The recent expedition to Haiti seems to fly in the face of the initial conclusion reached at the end of U.S. involvement in Somalia about the relevance of military Power to social engineering. Given extant military and Political sensitivities to casualties and the absence of an overweening constituency for a favorable outcome, the effort in Haiti was largely hostage to fortune. The Clinton administration’s Haitian undertaking was partially redeemed by early withdrawal and insignificant casualties, but a final verdict awaits the redemption of political events within Haiti itself.
Before the September 1994 action in Haiti, the Clinton administration’s guidelines on peacekeeping insisted that U.S. troops would only be committed in the case of civil war after the outlines of a settlement appear acceptable to all sides.45 U.S. troops would be sent only into areas where U.S. interests were deemed “fully engaged.” Nation-building, as National Security Advisor Anthony Lake noted, had been scratched off the list of U.S. interests because it was too burdensome and problematic for the kinds of force the United States might be willing to commit.46 In addition, U.S. troops would not operate under U.N. command; rather they would be autonomous, responsible only to the President who would have to seek “congressional support for [the] operation.”47
The new PDD 25 became less an enabling document to fund U.S. interests through multilateral endeavors and more a public stockade wherein U.S. interests would be cuffed by every stricture the military had hammered on since the early 1980s.48 The problematic interests in U.S. armed involvement in Haiti, and the firestorm of criticism that accompanied it—including the scuttling of legislative initiatives of real importance in trade and health—only seemed to increase the shackles on force in cases where more serious interests might be in play.
U.S. Foreign Policy under the New Rules
With the new military writ in place, U.S. diplomacy cannot help but be enfeebled. A precise “end state” is not relevant, for example, to otherwise perfectly valid constabulary missions such as drug interdiction or peacekeeping in the Sinai. Some good uses of force go on for a very long time, including most limited wars. The British war in Malaya lingered for 12 years. U.S. efforts to help against a Maoist insurgency in the Philippines have been going on since World War II. In addition, if the mission is seen as relatively short, or if there is a specified time or a condition that perforce leads to withdrawal, an inevitable and perhaps fatal advantage is given to U.S. adversaries. Hostile elements could feign meeting specifications—they could sign an agreement or agree to withdraw—only to resume hostilities after U.S. forces had been withdrawn. Initial mission statements could be met, but after withdrawal had been effected, the military situation could change radically.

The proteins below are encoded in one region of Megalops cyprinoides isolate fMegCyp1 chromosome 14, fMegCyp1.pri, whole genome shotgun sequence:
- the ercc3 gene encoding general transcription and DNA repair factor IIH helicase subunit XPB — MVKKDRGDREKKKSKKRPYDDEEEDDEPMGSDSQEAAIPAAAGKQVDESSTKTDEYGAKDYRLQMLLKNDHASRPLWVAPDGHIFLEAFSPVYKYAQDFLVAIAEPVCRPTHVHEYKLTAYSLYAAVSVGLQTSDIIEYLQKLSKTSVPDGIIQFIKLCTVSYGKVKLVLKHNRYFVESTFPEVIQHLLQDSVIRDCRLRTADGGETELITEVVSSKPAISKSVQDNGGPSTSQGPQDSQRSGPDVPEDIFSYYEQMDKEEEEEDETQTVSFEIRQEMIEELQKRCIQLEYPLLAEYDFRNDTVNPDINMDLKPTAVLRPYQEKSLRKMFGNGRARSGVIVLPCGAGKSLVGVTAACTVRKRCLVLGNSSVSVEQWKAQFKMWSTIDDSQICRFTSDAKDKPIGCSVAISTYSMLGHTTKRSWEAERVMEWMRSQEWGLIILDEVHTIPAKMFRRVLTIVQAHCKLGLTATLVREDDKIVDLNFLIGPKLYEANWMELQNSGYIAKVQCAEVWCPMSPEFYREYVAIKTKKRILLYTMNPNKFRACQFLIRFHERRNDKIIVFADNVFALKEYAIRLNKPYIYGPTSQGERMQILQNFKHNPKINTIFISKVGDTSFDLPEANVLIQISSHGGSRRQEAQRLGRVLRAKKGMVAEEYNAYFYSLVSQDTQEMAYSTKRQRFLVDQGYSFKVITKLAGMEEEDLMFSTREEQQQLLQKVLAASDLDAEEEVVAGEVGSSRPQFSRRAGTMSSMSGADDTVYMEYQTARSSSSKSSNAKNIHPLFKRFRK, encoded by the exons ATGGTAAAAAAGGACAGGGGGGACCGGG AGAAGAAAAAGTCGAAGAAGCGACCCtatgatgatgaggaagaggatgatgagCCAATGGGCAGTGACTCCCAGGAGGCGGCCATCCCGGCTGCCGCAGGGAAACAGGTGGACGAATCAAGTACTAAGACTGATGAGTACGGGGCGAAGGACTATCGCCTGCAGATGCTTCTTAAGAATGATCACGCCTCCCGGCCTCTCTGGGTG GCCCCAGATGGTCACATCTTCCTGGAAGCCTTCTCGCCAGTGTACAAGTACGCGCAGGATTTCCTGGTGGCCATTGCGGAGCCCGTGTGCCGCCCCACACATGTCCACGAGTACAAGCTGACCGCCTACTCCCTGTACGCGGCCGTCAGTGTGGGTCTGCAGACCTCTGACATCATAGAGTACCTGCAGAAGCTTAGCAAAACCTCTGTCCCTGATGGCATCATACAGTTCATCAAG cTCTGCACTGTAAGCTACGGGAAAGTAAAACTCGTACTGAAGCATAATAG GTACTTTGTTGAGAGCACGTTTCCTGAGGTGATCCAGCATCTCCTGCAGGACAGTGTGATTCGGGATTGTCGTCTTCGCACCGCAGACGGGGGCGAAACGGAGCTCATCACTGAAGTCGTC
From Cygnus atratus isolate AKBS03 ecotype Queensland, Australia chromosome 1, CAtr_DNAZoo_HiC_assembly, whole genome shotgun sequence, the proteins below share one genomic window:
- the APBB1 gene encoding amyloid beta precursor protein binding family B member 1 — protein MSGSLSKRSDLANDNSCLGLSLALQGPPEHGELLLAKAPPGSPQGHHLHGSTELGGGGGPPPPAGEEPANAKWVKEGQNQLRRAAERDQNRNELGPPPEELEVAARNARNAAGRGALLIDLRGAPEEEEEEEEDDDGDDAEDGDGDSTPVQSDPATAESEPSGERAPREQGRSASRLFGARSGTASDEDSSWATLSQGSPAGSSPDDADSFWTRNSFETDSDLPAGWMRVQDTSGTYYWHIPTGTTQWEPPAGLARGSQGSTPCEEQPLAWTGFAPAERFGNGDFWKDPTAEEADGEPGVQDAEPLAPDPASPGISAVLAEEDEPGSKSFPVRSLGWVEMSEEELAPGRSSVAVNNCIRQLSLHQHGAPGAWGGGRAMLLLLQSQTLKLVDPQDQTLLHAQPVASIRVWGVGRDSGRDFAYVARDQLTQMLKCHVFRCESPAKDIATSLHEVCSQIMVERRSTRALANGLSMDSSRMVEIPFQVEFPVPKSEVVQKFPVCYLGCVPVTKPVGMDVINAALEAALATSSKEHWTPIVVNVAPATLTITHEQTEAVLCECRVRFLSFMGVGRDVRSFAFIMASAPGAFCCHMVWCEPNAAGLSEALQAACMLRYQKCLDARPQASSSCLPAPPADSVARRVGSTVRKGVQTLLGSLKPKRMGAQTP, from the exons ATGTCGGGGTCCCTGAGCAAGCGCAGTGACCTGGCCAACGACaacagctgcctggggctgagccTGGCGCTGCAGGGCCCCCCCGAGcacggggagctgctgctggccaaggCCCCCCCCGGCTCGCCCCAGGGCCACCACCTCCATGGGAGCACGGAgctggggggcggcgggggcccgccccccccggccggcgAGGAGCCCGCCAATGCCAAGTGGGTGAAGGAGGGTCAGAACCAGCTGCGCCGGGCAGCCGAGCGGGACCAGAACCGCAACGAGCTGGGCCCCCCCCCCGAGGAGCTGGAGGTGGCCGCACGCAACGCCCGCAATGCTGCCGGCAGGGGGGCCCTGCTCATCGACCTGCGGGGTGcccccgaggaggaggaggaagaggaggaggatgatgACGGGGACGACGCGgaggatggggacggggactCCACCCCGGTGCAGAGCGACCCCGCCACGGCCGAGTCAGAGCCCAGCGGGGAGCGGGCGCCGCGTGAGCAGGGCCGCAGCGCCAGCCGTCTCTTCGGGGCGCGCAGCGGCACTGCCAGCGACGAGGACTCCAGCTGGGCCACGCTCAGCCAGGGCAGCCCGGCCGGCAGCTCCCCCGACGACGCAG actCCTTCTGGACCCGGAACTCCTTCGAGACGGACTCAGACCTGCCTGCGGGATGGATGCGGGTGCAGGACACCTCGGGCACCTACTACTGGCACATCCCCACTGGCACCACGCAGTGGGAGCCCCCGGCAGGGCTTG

One of the unarticulated but apparent conditions of the new military writ is that only a small number of casualties is permissible. This inhibition encourages those who wish us little well, such as Saddam Hussein, who told April Glaspie on 25 July 1990 that the United States cannot tolerate “tens of thousands” of deaths.49 Within a week, Saddam was in Kuwait. He may have been disabused, but other thugs do not seem to have gotten the message. As one senior Serbian official told a Belgrade television audience not long ago: “Clinton has his own problems. ... He can’t afford to have even a few soldiers killed in Bosnia.”50
As long as the United States seems to evince an intolerance of casualties, decision makers are bound to act only in cases that seem to pose overwhelmingly menace—or in cases that seem imminently doable. If an “end state” is indicated, either by Congress, the War Powers Act, or some kind of promise extracted in advance by edgy military planners, and if the end state is tied to “too many” casualties, the incentive to bloody U.S. forces—or not to use U.S. forces—is nearly irresistible.
Deterrence is fundamentally psychological, a calculus of will and interests. An evidence of will is an ability to take a good deal of discomfort. If it is discovered that the United States cannot stomach casualties, future Saddams will be emboldened. Some will get away with it; some will not. But the mere proliferation of temptation and the resultant forays of some aggressors will inevitably animate and encourage others, leaving the possibility that one day, a well-armed aggressor will challenge the United States, leaving Americans the same unhappy choice confronted during the heyday of the Cold War: the use of apocalyptic force or capitulation.
The Shadow of Power
The burden of policy is less to find clear military objectives than it is to find pertinent policy objectives. Force, if managed subtly, casts its own penumbra—what Acheson described as the “shadow of power.”51 It need not require that policymakers be prepared to escalate from small deployments (or small, punishing expeditions) to all-out war. Indeed, if policy is credibly attached to interests, force in modest sum signals intent and reinforces one’s own position while giving pause to others. Power must be credible, but it need not always be followed by huge and overwhelming undertakings.52